All the signs for the term coronavirus in Brazil that we analyzed are iconic, alluding to the meaning and/or infectious situation involving this virus at some level (Teixeira, 2020). In the case of sign A, adopted in China, the first movement represents the form of infection (the signal was created when coronavirus infection was believed to be due to a bat bite), while the latter represent rapid spread in the population (Figure 2). The problem with this signal is that it possibly creates the wrong fear for that bats or animals that bite (e.g., snakes) and the false impression that if the bat doesn't bite the person, there’s no risk.

The second sign (B) represent the viral envelope that looks like a crown at a first glance, whereas the last and third sign (C), which was created by deaf people after advised by a biologist, represents the whole coronavirus envelope structure in a more correct message/information (Figure 2).

Table 1. Comparison of the three signs (A-C) for coronavirus from Brazil and different parameters such as sign classification (Type—Arbitrary, Iconic, Descriptive and/or Datilology), origin, meaning, Hand Configuration (CM), Location (LOC), Movement (MOV), Palm Orientation (OR), and Number of hands (NM).

*Available in https://youtu.be/jdvLueyoQfo; **Available in https://youtu.be/sE7CoHEbsoM; ***Available in https://youtu.be/V4GnU8qIQdY.

Figure 2. The three signs ((a)-(c)) for coronavirus currently in use in Brazil.

The analysis of the three signs showed that B and C use two different hand configurations (Figure 2 and Table 1), which represent the same meaning as well as Movement and Palm Orientation (Figure 2 and Table 1). This is in agreement with the literature that reported that there are some signs in BSL/Libras in which signs can be generated with different hand configurations for representing the same topic/content (Quadros, 2019).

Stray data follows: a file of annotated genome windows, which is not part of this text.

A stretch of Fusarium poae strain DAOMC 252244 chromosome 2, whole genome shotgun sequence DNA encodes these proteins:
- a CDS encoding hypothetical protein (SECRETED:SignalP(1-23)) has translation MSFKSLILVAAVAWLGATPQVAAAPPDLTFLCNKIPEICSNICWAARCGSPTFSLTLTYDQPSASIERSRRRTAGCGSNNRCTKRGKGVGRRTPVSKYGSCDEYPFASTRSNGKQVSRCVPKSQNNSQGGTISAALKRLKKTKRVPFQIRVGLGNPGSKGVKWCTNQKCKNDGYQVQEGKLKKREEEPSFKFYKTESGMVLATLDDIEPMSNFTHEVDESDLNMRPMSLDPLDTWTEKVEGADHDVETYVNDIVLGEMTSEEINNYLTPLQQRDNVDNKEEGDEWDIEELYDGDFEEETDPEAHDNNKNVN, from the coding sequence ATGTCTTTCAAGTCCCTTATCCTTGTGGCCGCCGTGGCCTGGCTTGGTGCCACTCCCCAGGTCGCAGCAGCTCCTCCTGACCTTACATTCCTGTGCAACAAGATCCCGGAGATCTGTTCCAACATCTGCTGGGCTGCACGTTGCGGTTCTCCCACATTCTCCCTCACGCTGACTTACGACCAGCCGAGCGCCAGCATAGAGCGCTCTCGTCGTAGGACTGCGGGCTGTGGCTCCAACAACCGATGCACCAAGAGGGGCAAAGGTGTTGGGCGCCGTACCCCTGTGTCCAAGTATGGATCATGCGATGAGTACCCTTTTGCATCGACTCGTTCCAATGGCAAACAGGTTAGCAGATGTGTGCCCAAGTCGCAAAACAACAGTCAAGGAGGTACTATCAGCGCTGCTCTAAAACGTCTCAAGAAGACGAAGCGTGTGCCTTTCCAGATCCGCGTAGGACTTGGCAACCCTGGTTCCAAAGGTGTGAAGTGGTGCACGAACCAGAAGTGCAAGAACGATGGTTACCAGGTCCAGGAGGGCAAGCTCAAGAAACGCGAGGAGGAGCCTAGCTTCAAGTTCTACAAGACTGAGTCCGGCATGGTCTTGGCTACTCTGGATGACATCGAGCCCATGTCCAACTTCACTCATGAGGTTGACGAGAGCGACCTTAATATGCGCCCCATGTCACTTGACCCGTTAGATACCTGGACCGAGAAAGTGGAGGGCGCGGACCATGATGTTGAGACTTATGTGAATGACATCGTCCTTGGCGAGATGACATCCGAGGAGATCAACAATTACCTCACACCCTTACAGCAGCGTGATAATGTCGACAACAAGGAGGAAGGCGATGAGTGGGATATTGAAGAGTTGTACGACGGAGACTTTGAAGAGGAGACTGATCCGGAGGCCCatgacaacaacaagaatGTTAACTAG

In the analysis of the Linguistic classification of the sign C, we note that this sign is close to a sign-term to be considered standard, as it presents all the parametric conditions that allow a registration and technical use. According to Castro Junior (2014), it is necessary to unfold the parametric conditions for the formation of infinite possibilities for the creation of the signs-term, but they must: a) follow a logic articulated by the parametric basis, and b) be based on Linguistic theories and in its various studies of effectively, for a clear understanding of the properties of parametric conditions. Historical changes in languages often take place in the vocabulary, but some changes can occur in the parametric conditions of the terms and characterize an error or a new variant, so the registration of the parametric base serves as a standard for the registration of terms in Libras.

In this work, we also evaluated the suitability of our analysis of these signs’ meaning and the risk of misinterpretation when use them. For that purpose, we carried out a survey with deaf people (n = 14) as described in the Methods section (Figure 3). Interestingly, our analysis about the risk of misinterpretation of sign A (Table 1) was confirmed when most of the words on the answers of deaf volunteers, after seeing it, involved bite and an animal (bat, dog or Pandolim), different from the other two signs (Figure 3). Even the name of the virus (coronavirus) was less expressive on sign A’s cloud compared not only to the words bat and bite within, but also when compared with signs B and C. We also detected the fairness of the history about the shape of the virus on Sign B and the biologist help on the creation of sign C (Figure 3).

Importantly our data suggested that the iconicity of the sign A, which was created in the initial of the pandemic when Chinese people did not know much